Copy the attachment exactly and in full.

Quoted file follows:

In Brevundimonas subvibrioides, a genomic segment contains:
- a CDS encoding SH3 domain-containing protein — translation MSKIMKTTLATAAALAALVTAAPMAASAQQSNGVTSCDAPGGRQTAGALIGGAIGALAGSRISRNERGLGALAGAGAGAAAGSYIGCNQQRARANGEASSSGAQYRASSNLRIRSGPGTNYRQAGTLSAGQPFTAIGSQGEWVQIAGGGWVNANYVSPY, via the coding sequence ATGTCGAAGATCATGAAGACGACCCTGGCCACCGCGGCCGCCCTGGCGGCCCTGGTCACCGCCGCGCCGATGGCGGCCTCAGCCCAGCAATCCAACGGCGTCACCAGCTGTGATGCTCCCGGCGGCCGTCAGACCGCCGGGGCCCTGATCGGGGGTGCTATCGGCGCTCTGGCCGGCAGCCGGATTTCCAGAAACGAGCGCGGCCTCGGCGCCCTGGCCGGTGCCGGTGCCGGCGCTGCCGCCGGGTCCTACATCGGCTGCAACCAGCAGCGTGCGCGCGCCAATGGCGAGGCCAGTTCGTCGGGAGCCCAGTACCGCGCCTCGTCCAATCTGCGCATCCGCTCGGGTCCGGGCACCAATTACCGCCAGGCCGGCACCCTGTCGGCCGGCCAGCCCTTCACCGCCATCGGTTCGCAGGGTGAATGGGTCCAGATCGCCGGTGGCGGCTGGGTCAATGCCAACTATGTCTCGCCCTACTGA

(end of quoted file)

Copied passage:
In Brevundimonas subvibrioides, a genomic segment contains:
- a CDS encoding SH3 domain-containing protein — translation MSKIMKTTLATAAALAALVTAAPMAASAQQSNGVTSCDAPGGRQTAGALIGGAIGALAGSRISRNERGLGALAGAGAGAAAGSYIGCNQQRARANGEASSSGAQYRASSNLRIRSGPGTNYRQAGTLSAGQPFTAIGSQGEWVQIAGGGWVNANYVSPY, via the coding sequence ATGTCGAAGATCATGAAGACGACCCTGGCCACCGCGGCCGCCCTGGCGGCCCTGGTCACCGCCGCGCCGATGGCGGCCTCAGCCCAGCAATCCAACGGCGTCACCAGCTGTGATGCTCCCGGCGGCCGTCAGACCGCCGGGGCCCTGATCGGGGGTGCTATCGGCGCTCTGGCCGGCAGCCGGATTTCCAGAAACGAGCGCGGCCTCGGCGCCCTGGCCGGTGCCGGTGCCGGCGCTGCCGCCGGGTCCTACATCGGCTGCAACCAGCAGCGTGCGCGCGCCAATGGCGAGGCCAGTTCGTCGGGAGCCCAGTACCGCGCCTCGTCCAATCTGCGCATCCGCTCGGGTCCGGGCACCAATTACCGCCAGGCCGGCACCCTGTCGGCCGGCCAGCCCTTCACCGCCATCGGTTCGCAGGGTGAATGGGTCCAGATCGCCGGTGGCGGCTGGGTCAATGCCAACTATGTCTCGCCCTACTGA